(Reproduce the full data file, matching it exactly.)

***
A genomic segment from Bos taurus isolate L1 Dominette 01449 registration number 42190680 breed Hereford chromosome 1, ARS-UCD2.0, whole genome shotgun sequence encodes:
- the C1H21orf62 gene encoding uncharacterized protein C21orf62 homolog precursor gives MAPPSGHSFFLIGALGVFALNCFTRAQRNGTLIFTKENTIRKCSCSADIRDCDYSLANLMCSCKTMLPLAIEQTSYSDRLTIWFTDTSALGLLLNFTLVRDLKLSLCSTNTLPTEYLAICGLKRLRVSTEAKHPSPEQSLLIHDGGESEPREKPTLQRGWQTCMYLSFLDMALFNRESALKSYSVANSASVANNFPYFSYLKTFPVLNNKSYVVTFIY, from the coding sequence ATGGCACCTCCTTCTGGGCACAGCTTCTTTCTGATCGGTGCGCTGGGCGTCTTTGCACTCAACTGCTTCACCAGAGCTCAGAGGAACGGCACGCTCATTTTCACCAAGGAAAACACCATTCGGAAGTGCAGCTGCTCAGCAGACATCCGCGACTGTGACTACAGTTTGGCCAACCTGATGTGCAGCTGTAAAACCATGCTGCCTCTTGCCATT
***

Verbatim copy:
A genomic segment from Bos taurus isolate L1 Dominette 01449 registration number 42190680 breed Hereford chromosome 1, ARS-UCD2.0, whole genome shotgun sequence encodes:
- the C1H21orf62 gene encoding uncharacterized protein C21orf62 homolog precursor gives MAPPSGHSFFLIGALGVFALNCFTRAQRNGTLIFTKENTIRKCSCSADIRDCDYSLANLMCSCKTMLPLAIEQTSYSDRLTIWFTDTSALGLLLNFTLVRDLKLSLCSTNTLPTEYLAICGLKRLRVSTEAKHPSPEQSLLIHDGGESEPREKPTLQRGWQTCMYLSFLDMALFNRESALKSYSVANSASVANNFPYFSYLKTFPVLNNKSYVVTFIY, from the coding sequence ATGGCACCTCCTTCTGGGCACAGCTTCTTTCTGATCGGTGCGCTGGGCGTCTTTGCACTCAACTGCTTCACCAGAGCTCAGAGGAACGGCACGCTCATTTTCACCAAGGAAAACACCATTCGGAAGTGCAGCTGCTCAGCAGACATCCGCGACTGTGACTACAGTTTGGCCAACCTGATGTGCAGCTGTAAAACCATGCTGCCTCTTGCCATT